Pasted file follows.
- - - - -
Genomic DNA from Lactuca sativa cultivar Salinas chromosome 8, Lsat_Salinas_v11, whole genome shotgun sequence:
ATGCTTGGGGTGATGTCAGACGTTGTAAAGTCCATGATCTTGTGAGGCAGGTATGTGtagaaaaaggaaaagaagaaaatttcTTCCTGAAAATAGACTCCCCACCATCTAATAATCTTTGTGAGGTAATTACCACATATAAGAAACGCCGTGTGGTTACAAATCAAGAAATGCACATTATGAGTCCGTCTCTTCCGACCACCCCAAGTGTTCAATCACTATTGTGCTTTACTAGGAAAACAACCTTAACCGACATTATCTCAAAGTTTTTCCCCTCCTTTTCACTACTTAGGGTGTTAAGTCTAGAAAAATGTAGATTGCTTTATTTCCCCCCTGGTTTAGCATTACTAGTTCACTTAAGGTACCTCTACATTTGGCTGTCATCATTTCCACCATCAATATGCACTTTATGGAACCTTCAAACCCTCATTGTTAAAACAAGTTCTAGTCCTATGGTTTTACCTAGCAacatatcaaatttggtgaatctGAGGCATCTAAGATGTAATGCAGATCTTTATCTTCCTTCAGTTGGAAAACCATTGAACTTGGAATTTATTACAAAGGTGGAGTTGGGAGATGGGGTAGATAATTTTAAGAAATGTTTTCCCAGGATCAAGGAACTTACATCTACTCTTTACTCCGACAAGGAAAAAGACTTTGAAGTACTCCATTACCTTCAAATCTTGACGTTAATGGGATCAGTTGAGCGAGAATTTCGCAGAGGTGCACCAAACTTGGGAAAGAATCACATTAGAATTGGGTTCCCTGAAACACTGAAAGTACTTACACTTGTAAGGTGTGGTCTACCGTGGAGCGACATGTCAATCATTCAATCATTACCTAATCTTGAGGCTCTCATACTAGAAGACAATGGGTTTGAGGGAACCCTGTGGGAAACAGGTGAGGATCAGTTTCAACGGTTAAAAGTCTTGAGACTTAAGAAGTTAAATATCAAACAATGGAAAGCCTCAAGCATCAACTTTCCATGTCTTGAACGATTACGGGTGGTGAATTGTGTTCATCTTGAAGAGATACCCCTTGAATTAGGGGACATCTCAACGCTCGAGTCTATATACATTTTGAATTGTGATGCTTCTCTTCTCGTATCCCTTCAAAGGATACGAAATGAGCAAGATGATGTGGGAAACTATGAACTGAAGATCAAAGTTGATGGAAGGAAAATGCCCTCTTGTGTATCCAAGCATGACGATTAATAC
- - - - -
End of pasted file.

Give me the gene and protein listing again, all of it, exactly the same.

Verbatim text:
Genomic DNA from Lactuca sativa cultivar Salinas chromosome 8, Lsat_Salinas_v11, whole genome shotgun sequence:
ATGCTTGGGGTGATGTCAGACGTTGTAAAGTCCATGATCTTGTGAGGCAGGTATGTGtagaaaaaggaaaagaagaaaatttcTTCCTGAAAATAGACTCCCCACCATCTAATAATCTTTGTGAGGTAATTACCACATATAAGAAACGCCGTGTGGTTACAAATCAAGAAATGCACATTATGAGTCCGTCTCTTCCGACCACCCCAAGTGTTCAATCACTATTGTGCTTTACTAGGAAAACAACCTTAACCGACATTATCTCAAAGTTTTTCCCCTCCTTTTCACTACTTAGGGTGTTAAGTCTAGAAAAATGTAGATTGCTTTATTTCCCCCCTGGTTTAGCATTACTAGTTCACTTAAGGTACCTCTACATTTGGCTGTCATCATTTCCACCATCAATATGCACTTTATGGAACCTTCAAACCCTCATTGTTAAAACAAGTTCTAGTCCTATGGTTTTACCTAGCAacatatcaaatttggtgaatctGAGGCATCTAAGATGTAATGCAGATCTTTATCTTCCTTCAGTTGGAAAACCATTGAACTTGGAATTTATTACAAAGGTGGAGTTGGGAGATGGGGTAGATAATTTTAAGAAATGTTTTCCCAGGATCAAGGAACTTACATCTACTCTTTACTCCGACAAGGAAAAAGACTTTGAAGTACTCCATTACCTTCAAATCTTGACGTTAATGGGATCAGTTGAGCGAGAATTTCGCAGAGGTGCACCAAACTTGGGAAAGAATCACATTAGAATTGGGTTCCCTGAAACACTGAAAGTACTTACACTTGTAAGGTGTGGTCTACCGTGGAGCGACATGTCAATCATTCAATCATTACCTAATCTTGAGGCTCTCATACTAGAAGACAATGGGTTTGAGGGAACCCTGTGGGAAACAGGTGAGGATCAGTTTCAACGGTTAAAAGTCTTGAGACTTAAGAAGTTAAATATCAAACAATGGAAAGCCTCAAGCATCAACTTTCCATGTCTTGAACGATTACGGGTGGTGAATTGTGTTCATCTTGAAGAGATACCCCTTGAATTAGGGGACATCTCAACGCTCGAGTCTATATACATTTTGAATTGTGATGCTTCTCTTCTCGTATCCCTTCAAAGGATACGAAATGAGCAAGATGATGTGGGAAACTATGAACTGAAGATCAAAGTTGATGGAAGGAAAATGCCCTCTTGTGTATCCAAGCATGACGATTAATAC